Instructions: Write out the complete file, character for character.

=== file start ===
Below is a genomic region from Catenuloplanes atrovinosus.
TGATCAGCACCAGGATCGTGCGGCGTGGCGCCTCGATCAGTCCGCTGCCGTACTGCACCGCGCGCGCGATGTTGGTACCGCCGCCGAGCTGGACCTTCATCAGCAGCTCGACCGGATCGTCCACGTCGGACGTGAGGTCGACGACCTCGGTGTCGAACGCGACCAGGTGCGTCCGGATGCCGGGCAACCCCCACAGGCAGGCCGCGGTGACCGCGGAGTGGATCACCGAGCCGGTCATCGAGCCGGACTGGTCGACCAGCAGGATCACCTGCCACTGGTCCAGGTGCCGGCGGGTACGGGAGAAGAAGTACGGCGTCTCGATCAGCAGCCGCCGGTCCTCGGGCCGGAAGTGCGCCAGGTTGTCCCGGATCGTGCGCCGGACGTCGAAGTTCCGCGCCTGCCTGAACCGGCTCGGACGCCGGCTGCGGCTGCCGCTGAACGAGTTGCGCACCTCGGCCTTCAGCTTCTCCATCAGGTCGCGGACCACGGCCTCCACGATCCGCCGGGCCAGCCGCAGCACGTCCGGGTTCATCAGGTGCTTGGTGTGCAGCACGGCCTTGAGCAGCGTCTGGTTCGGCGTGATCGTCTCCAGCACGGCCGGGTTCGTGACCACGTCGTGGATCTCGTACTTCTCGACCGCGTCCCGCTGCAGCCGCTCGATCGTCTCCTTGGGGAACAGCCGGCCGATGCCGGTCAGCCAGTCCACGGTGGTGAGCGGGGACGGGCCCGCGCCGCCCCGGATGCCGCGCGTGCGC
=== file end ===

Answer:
Below is a genomic region from Catenuloplanes atrovinosus.
TGATCAGCACCAGGATCGTGCGGCGTGGCGCCTCGATCAGTCCGCTGCCGTACTGCACCGCGCGCGCGATGTTGGTACCGCCGCCGAGCTGGACCTTCATCAGCAGCTCGACCGGATCGTCCACGTCGGACGTGAGGTCGACGACCTCGGTGTCGAACGCGACCAGGTGCGTCCGGATGCCGGGCAACCCCCACAGGCAGGCCGCGGTGACCGCGGAGTGGATCACCGAGCCGGTCATCGAGCCGGACTGGTCGACCAGCAGGATCACCTGCCACTGGTCCAGGTGCCGGCGGGTACGGGAGAAGAAGTACGGCGTCTCGATCAGCAGCCGCCGGTCCTCGGGCCGGAAGTGCGCCAGGTTGTCCCGGATCGTGCGCCGGACGTCGAAGTTCCGCGCCTGCCTGAACCGGCTCGGACGCCGGCTGCGGCTGCCGCTGAACGAGTTGCGCACCTCGGCCTTCAGCTTCTCCATCAGGTCGCGGACCACGGCCTCCACGATCCGCCGGGCCAGCCGCAGCACGTCCGGGTTCATCAGGTGCTTGGTGTGCAGCACGGCCTTGAGCAGCGTCTGGTTCGGCGTGATCGTCTCCAGCACGGCCGGGTTCGTGACCACGTCGTGGATCTCGTACTTCTCGACCGCGTCCCGCTGCAGCCGCTCGATCGTCTCCTTGGGGAACAGCCGGCCGATGCCGGTCAGCCAGTCCACGGTGGTGAGCGGGGACGGGCCCGCGCCGCCCCGGATGCCGCGCGTGCGC